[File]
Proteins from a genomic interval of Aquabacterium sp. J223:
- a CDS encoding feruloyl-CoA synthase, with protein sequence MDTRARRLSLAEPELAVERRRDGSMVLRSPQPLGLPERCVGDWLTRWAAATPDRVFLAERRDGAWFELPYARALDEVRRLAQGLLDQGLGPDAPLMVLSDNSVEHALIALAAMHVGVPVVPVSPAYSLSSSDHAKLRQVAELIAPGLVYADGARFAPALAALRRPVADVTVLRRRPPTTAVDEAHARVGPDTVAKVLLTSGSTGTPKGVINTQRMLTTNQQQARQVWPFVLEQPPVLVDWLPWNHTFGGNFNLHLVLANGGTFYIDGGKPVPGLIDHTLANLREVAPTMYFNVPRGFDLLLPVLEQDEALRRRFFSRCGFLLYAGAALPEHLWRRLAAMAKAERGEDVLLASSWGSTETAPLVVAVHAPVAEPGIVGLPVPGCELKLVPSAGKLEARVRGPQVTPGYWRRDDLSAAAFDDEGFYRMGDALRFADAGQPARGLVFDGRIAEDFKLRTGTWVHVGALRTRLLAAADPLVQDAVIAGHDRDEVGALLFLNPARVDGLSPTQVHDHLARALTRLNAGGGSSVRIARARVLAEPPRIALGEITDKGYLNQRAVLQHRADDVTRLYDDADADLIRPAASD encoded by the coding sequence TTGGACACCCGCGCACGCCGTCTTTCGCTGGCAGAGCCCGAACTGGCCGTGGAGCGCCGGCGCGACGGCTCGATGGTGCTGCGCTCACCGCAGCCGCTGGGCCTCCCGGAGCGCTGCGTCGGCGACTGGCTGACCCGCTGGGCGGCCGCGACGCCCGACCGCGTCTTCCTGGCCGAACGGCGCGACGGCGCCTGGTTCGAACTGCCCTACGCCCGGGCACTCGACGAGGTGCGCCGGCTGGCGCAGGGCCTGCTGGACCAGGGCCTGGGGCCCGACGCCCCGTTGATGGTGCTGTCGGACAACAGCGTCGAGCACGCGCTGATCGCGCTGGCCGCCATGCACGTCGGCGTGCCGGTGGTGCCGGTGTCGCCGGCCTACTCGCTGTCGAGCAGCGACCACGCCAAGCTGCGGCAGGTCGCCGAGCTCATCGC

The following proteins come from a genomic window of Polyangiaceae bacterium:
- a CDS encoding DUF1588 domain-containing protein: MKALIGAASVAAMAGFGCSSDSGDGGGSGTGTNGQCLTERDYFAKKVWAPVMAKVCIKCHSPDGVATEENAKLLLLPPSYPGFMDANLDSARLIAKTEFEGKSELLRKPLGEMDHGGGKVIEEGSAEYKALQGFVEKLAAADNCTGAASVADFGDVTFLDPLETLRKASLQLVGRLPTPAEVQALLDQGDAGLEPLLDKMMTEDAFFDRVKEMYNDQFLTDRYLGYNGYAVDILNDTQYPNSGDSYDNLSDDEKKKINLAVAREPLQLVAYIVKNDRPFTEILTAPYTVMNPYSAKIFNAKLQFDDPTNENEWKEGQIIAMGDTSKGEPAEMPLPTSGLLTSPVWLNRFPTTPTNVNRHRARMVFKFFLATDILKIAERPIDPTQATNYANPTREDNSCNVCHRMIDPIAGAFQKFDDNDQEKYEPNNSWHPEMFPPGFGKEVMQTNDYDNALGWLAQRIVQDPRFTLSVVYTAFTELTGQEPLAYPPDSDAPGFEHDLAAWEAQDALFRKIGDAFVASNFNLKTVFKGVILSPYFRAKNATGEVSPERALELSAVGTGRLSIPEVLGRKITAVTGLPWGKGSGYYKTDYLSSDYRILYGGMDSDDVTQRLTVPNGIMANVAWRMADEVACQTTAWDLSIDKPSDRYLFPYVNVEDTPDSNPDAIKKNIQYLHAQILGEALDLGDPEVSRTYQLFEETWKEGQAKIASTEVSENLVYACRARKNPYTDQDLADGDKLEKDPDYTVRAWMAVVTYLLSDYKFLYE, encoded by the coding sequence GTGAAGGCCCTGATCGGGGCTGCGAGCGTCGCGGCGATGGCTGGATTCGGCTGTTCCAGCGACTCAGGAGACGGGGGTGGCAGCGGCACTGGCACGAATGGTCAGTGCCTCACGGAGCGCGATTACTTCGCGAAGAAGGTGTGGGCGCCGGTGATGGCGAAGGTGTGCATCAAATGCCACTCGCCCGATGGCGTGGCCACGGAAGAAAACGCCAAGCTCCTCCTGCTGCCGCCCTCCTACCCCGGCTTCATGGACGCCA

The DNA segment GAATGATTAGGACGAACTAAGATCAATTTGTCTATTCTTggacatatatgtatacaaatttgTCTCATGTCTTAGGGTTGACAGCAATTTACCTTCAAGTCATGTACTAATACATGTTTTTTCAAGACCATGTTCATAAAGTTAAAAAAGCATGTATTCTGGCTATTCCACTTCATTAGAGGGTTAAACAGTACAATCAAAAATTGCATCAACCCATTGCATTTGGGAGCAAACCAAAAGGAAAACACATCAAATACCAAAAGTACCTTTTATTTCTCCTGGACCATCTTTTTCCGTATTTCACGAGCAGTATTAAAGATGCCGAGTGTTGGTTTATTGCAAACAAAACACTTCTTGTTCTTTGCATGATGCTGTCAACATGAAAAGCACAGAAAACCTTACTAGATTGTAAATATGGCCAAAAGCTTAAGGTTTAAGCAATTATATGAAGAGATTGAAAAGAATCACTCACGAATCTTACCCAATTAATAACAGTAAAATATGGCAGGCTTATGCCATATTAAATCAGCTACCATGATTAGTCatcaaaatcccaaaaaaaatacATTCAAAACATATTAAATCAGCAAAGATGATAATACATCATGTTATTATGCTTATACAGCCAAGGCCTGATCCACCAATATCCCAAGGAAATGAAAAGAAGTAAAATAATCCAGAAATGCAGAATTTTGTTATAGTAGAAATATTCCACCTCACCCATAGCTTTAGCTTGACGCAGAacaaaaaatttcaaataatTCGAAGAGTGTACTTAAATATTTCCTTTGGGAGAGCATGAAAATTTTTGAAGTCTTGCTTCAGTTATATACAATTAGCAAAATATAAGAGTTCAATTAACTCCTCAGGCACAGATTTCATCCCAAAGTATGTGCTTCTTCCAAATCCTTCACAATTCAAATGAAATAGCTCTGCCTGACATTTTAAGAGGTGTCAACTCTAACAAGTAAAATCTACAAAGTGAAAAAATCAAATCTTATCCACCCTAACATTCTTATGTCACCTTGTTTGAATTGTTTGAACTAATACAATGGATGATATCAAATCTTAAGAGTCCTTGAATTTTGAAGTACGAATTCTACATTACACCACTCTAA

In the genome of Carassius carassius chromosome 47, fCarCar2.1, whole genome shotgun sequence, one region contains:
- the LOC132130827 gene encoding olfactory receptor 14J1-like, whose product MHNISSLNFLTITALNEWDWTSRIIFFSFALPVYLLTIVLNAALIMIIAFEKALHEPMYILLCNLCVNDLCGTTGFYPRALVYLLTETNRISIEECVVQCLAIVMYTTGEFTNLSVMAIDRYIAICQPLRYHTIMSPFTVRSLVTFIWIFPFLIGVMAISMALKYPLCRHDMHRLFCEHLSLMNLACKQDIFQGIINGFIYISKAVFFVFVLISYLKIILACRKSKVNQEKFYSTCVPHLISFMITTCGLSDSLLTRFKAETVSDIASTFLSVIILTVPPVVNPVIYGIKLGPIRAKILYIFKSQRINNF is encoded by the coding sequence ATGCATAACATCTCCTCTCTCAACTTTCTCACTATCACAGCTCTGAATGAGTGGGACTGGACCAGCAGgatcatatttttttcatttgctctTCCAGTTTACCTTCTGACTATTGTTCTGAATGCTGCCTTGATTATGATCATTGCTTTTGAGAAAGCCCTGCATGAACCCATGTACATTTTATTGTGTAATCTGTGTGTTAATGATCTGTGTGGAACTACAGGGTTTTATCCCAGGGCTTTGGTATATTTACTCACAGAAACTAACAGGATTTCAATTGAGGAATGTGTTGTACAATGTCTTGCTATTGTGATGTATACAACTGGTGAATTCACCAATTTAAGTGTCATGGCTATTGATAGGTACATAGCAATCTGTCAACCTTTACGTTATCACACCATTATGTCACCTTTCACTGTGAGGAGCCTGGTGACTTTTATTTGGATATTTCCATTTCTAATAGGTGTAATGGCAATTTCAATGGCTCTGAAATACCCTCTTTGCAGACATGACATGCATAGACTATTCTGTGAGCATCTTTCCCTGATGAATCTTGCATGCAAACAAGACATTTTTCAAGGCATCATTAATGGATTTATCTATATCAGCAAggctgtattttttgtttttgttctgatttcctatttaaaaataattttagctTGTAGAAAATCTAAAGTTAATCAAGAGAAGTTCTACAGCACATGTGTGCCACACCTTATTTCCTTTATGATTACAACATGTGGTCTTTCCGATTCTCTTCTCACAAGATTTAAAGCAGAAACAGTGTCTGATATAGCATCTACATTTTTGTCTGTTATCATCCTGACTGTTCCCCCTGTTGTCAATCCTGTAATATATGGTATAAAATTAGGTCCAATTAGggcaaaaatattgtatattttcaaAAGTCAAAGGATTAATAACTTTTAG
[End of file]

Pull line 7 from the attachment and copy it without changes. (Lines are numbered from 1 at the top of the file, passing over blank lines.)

- the LOC132130827 gene encoding olfactory receptor 14J1-like, whose product MHNISSLNFLTITALNEWDWTSRIIFFSFALPVYLLTIVLNAALIMIIAFEKALHEPMYILLCNLCVNDLCGTTGFYPRALVYLLTETNRISIEECVVQCLAIVMYTTGEFTNLSVMAIDRYIAICQPLRYHTIMSPFTVRSLVTFIWIFPFLIGVMAISMALKYPLCRHDMHRLFCEHLSLMNLACKQDIFQGIINGFIYISKAVFFVFVLISYLKIILACRKSKVNQEKFYSTCVPHLISFMITTCGLSDSLLTRFKAETVSDIASTFLSVIILTVPPVVNPVIYGIKLGPIRAKILYIFKSQRINNF is encoded by the coding sequence ATGCATAACATCTCCTCTCTCAACTTTCTCACTATCACAGCTCTGAATGAGTGGGACTGGACCAGCAGgatcatatttttttcatttgctctTCCAGTTTACCTTCTGACTATTGTTCTGAATGCTGCCTTGATTATGATCATTGCTTTTGAGAAAGCCCTGCATGAACCCATGTACATTTTATTGTGTAATCTGTGTGTTAATGATCTGTGTGGAACTACAGGGTTTTATCCCAGGGCTTTGGTATATTTACTCACAGAAACTAACAGGATTTCAATTGAGGAATGTGTTGTACAATGTCTTGCTATTGTGATGTATACAACTGGTGAATTCACCAATTTAAGTGTCATGGCTATTGATAGGTACATAGCAATCTGTCAACCTTTACGTTATCACACCATTATGTCACCTTTCACTGTGAGGAGCCTGGTGACTTTTATTTGGATATTTCCATTTCTAATAGGTGTAATGGCAATTTCAATGGCTCTGAAATACCCTCTTTGCAGACATGACATGCATAGACTATTCTGTGAGCATCTTTCCCTGATGAATCTTGCATGCAAACAAGACATTTTTCAAGGCATCATTAATGGATTTATCTATATCAGCAAggctgtattttttgtttttgttctgatttcctatttaaaaataattttagctTGTAGAAAATCTAAAGTTAATCAAGAGAAGTTCTACAGCACATGTGTGCCACACCTTATTTCCTTTATGATTACAACATGTGGTCTTTCCGATTCTCTTCTCACAAGATTTAAAGCAGAAACAGTGTCTGATATAGCATCTACATTTTTGTCTGTTATCATCCTGACTGTTCCCCCTGTTGTCAATCCTGTAATATATGGTATAAAATTAGGTCCAATTAGggcaaaaatattgtatattttcaaAAGTCAAAGGATTAATAACTTTTAG